A helping hand to children with disabilities in Lebanon’s Palestinian refugee camps

Rana is a single mother of triplets, two boys and a girl. Shortly after giving birth five years ago, Rana and her husband got divorced. Since then, Rana and her three children have been living at her parents’ house in one of the Palestinian camps in South Lebanon.

The house they all live in is very small, with just two rooms, and the road to it is very bumpy. Rana’s husband assists with the children’s expenses, but he is a daily worker and what he earns is barely sufficient for food.

When the triplets reached eight months, Rana noticed a difference in the lengths of Basel’s legs. Rana consulted a pediatrician who told her that Basel has had a hip dislocation since birth and needs regular physiotherapy sessions, as well as special medical boots, to help him develop.

Rana heard from neighbours about the Sour Community Disability Project Centre and Early Intervention Unit, run by Medical Aid for Palestinians (MAP)’s partner the Palestinian Women’s Humanitarian Organisation (PWHO), and established in 1998 with MAP’s help. The Centre provides a range of services including physiotherapy, speech therapy, educational sessions for parents, and activities to promote better inclusion for children with disabilities in education and their communities.

Rana took Basel to the Centre, and he started receiving regular physiotherapy sessions. Shaimaa, who was diagnosed with Cerebral Palsy, also enrolled in multiple services there.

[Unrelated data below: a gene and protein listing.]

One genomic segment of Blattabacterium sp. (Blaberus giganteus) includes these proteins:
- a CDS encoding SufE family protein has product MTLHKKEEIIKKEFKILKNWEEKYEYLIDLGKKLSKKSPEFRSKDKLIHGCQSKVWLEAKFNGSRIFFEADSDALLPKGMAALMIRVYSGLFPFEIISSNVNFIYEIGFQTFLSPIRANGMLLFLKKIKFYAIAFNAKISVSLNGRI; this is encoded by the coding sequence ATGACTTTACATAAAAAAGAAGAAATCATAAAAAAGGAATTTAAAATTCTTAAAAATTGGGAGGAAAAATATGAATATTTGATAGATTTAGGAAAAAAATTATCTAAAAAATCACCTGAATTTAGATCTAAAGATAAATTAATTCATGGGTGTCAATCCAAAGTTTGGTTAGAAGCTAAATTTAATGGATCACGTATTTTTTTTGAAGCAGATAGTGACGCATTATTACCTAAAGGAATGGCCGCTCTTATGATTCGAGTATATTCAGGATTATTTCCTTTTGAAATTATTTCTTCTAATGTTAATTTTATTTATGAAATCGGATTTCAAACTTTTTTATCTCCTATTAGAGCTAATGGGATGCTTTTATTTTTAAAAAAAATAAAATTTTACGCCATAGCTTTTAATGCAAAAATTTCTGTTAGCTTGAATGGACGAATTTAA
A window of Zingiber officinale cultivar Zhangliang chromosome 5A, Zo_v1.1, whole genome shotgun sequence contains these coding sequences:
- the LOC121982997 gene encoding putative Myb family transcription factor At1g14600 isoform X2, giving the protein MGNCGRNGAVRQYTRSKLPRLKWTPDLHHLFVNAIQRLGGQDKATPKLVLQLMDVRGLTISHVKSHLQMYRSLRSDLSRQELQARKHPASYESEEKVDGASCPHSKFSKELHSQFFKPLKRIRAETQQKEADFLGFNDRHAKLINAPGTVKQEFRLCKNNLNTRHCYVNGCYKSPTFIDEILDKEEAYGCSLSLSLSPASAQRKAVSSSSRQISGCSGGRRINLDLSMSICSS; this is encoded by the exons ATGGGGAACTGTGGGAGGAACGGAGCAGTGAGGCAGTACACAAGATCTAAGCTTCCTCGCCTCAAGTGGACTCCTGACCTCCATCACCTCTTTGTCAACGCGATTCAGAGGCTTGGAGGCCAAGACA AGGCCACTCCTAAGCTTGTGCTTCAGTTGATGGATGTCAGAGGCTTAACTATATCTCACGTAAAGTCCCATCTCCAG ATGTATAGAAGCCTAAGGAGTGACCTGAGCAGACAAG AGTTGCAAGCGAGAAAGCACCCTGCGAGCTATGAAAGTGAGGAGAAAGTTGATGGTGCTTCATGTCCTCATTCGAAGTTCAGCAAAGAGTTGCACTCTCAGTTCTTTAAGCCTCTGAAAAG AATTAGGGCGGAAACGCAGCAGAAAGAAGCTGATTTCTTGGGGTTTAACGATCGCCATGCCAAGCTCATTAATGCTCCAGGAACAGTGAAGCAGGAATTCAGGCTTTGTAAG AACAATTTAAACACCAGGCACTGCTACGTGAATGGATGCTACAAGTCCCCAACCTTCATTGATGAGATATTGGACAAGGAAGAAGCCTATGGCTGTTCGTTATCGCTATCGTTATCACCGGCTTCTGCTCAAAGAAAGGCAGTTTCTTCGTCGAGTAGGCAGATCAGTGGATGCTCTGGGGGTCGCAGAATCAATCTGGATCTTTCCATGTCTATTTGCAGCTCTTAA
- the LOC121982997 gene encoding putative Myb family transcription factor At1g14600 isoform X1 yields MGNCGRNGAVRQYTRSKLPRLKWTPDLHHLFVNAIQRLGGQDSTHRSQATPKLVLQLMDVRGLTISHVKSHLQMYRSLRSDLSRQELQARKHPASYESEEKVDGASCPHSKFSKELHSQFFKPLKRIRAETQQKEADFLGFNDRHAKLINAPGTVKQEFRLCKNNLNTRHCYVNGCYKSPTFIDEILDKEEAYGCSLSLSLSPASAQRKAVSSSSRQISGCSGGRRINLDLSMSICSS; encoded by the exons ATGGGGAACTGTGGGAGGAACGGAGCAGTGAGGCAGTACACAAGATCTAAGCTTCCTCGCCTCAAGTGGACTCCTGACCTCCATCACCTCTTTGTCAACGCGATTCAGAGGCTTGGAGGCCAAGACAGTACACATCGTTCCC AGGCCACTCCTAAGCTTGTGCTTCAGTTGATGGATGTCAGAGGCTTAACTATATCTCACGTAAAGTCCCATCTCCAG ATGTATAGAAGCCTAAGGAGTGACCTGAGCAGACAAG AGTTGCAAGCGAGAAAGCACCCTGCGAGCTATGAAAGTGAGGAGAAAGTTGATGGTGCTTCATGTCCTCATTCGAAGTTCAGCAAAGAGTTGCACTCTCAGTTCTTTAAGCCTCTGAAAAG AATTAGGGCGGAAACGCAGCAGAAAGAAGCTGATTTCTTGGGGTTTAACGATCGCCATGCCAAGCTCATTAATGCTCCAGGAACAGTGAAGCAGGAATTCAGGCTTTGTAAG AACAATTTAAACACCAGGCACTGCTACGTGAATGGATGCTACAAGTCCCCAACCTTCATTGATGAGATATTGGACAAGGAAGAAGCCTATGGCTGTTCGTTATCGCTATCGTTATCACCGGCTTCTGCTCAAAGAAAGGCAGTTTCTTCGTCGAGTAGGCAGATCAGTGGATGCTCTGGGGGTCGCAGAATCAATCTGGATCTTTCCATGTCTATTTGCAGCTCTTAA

Rana told MAP that the physiotherapy sessions provided by the project have helped Basel walk and reduced his cramps and pain. When the family was struggling to pay the transportation costs to and from the Centre, and Rana struggled to walk there and back with Shaimaa and Basel two or three times a week, the project provided them home-based sessions.

Basel is now enrolled in a kindergarten and is doing very well. He has many friends and enjoys playing with his siblings. “If it was not for this project, Basel would probably have not walked, or his condition became worse,” Rana told MAP. “I am very grateful for the centre staff for their kindness, frankness, and understanding for my family conditions. I trust and respect the project team very much.

If you would like to support MAP’s work for Palestinian refugees in Lebanon, please consider making a donation today.

 *Names have been changed to protect the identity of people involved.

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